KHN Morning Briefing

Summaries of health policy coverage from major news organizations.

Ariz., Wis. Trying To Slow Medicaid Costs; Ala. Goes Electronic

Medicaid news pops up in Arizona, Alabama, Wisconsin and Florida.

Arizona Republic: Arizona Judges Hear Arguments Over Medicaid Cap
Arizona voters never intended to write a blank check when they agreed to expand eligibility for government-funded health care, a lawyer for the state's Medicaid program said Wednesday. Attorney Joe Kanefield told a three-judge panel of the Arizona Court of Appeals that the voter-approved measure, which allowed everyone under the federal poverty level to qualify for health coverage, doesn't force the Legislature to pay for it (Reinhart, 10/20).

The Associated Press/MSNBC: Ala. Medicaid Creating Statewide Records System
In his family practice in Valley, Dr. Bob Mullins said he couldn't begin to talk about the time it took to obtain records on patients who had just moved into town. ... Mullins switched over to an electronic health record system ... Now, as the commissioner of Alabama's Medicaid Agency, Mullins is overseeing a program that could extend electronic medical records through the state (Lyman, 10/19).

The Associated Press/Pioneer Press: Public Speaks Out Against Wisconsin Medicaid Cuts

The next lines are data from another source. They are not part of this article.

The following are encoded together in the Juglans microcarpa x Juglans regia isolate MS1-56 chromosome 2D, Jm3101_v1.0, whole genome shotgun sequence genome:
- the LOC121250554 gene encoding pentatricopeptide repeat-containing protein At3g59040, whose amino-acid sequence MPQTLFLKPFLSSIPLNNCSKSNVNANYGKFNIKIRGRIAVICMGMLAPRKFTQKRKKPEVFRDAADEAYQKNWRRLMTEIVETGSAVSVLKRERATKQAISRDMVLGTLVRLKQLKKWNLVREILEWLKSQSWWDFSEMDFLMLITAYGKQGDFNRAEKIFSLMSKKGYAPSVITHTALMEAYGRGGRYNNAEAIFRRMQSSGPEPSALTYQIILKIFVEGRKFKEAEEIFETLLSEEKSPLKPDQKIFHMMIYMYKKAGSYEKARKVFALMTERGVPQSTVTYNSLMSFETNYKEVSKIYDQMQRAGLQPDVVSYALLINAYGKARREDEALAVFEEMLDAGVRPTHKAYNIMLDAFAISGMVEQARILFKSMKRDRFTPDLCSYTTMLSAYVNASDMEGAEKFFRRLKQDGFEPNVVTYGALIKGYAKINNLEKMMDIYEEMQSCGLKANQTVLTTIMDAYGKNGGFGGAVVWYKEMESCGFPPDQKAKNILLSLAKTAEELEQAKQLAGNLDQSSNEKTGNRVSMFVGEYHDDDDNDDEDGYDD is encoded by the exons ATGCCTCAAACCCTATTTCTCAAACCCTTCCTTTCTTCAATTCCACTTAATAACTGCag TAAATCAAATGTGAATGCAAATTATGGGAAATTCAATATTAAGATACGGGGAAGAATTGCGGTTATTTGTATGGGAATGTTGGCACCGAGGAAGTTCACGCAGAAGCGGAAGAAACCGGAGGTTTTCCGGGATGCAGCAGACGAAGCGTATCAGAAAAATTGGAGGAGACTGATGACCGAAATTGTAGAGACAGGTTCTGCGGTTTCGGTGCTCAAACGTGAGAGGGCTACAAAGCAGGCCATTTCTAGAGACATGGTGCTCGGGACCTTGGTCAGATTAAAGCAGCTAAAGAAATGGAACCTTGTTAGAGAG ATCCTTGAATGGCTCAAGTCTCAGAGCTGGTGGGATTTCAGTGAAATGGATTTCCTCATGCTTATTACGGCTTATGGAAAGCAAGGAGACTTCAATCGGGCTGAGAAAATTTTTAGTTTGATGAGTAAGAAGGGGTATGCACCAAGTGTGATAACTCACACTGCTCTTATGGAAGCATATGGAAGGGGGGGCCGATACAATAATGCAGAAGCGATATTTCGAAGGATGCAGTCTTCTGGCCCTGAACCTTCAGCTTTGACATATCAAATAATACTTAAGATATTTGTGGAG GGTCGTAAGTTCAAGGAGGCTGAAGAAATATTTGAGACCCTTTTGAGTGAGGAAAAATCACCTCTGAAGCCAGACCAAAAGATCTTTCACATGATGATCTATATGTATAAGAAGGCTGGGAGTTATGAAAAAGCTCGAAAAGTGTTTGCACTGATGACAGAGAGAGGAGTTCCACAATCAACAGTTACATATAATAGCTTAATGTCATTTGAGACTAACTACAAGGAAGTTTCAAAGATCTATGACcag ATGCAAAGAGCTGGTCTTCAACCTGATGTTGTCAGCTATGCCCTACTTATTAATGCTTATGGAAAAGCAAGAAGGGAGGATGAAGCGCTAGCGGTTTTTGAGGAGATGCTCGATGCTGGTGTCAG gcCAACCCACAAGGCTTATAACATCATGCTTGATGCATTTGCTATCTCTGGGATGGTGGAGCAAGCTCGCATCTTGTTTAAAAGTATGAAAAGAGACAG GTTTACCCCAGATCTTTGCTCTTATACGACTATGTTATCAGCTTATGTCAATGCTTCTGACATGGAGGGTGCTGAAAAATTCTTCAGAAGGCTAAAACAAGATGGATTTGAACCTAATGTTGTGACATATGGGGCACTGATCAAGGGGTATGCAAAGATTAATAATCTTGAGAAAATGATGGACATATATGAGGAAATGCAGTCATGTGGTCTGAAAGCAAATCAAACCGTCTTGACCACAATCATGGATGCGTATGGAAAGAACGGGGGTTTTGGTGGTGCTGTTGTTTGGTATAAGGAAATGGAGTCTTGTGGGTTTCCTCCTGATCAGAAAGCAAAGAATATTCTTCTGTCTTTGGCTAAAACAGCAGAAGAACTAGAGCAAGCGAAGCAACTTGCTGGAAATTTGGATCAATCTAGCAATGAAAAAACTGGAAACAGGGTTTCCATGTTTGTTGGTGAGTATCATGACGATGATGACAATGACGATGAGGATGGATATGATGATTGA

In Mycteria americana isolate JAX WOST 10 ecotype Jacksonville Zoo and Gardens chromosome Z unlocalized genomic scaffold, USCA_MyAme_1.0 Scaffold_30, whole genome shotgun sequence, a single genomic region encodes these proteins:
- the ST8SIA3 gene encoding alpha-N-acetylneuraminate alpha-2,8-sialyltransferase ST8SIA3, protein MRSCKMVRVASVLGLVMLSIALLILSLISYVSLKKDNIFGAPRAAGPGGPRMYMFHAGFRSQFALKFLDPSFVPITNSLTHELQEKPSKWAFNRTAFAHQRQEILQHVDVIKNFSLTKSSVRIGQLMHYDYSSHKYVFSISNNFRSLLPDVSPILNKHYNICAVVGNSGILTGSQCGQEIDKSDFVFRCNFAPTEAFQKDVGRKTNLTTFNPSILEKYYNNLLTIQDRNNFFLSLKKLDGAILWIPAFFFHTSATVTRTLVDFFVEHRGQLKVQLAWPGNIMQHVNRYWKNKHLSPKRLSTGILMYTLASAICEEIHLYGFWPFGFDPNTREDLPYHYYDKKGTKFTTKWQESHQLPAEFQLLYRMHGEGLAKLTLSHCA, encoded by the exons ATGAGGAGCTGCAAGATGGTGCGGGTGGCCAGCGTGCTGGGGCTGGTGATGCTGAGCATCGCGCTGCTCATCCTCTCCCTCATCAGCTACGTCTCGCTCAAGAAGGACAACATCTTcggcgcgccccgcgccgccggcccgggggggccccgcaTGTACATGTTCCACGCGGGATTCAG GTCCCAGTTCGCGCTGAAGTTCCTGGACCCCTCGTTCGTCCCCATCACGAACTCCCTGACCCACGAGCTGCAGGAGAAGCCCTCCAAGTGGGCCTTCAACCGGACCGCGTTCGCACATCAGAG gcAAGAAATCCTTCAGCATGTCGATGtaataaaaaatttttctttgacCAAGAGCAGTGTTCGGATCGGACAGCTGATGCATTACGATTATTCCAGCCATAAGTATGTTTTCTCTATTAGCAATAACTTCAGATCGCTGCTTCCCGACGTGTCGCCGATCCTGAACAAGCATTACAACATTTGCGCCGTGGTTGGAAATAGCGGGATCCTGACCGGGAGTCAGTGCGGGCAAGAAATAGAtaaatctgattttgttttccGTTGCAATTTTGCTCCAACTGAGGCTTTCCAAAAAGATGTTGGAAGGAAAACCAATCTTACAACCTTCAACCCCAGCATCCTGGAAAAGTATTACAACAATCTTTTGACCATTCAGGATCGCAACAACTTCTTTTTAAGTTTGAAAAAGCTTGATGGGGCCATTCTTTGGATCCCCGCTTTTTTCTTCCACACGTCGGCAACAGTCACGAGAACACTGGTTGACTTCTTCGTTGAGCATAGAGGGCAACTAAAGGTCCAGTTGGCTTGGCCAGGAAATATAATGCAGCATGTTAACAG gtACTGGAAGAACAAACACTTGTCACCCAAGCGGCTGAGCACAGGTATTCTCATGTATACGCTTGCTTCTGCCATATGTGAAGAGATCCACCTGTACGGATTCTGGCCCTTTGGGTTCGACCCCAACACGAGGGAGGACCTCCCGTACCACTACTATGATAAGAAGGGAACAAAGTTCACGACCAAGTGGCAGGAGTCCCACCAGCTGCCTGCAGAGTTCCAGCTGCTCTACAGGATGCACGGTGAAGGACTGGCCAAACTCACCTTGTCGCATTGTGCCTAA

A plan to cut about half a billion dollars from the state's Medicaid costs put forward by Gov. Scott Walker's administration drew an overwhelmingly negative response at the first of two public hearings today. ... [Advocates] spoke out against the proposal that would lead to increased premiums and the shifting of hundreds of thousands of people into less costly state or private plans. ...The changes are needed given the rising cost, loss of federal money and exploding enrollment growth in various Medicaid programs, which currently serve roughly 1.1 million Wisconsin residents, or 1-in-5 of the state's population (Bauer, 10/19).

The Miami Herald: Jackson Health System Sells Medicaid Plan To Fernandez-Owned Company
Jackson Health System's board agreed Wednesday to negotiate the sale of its failing Medicaid insurance business to Simply Healthcare, a new insurer whose main investor is a close friend of Jackson's chief executive, Carlos Migoya. ... The Medicaid portion consists of many high-risk patients that caused plan losses of $14.3 million so far this calendar year (Dorschner, 10/19).

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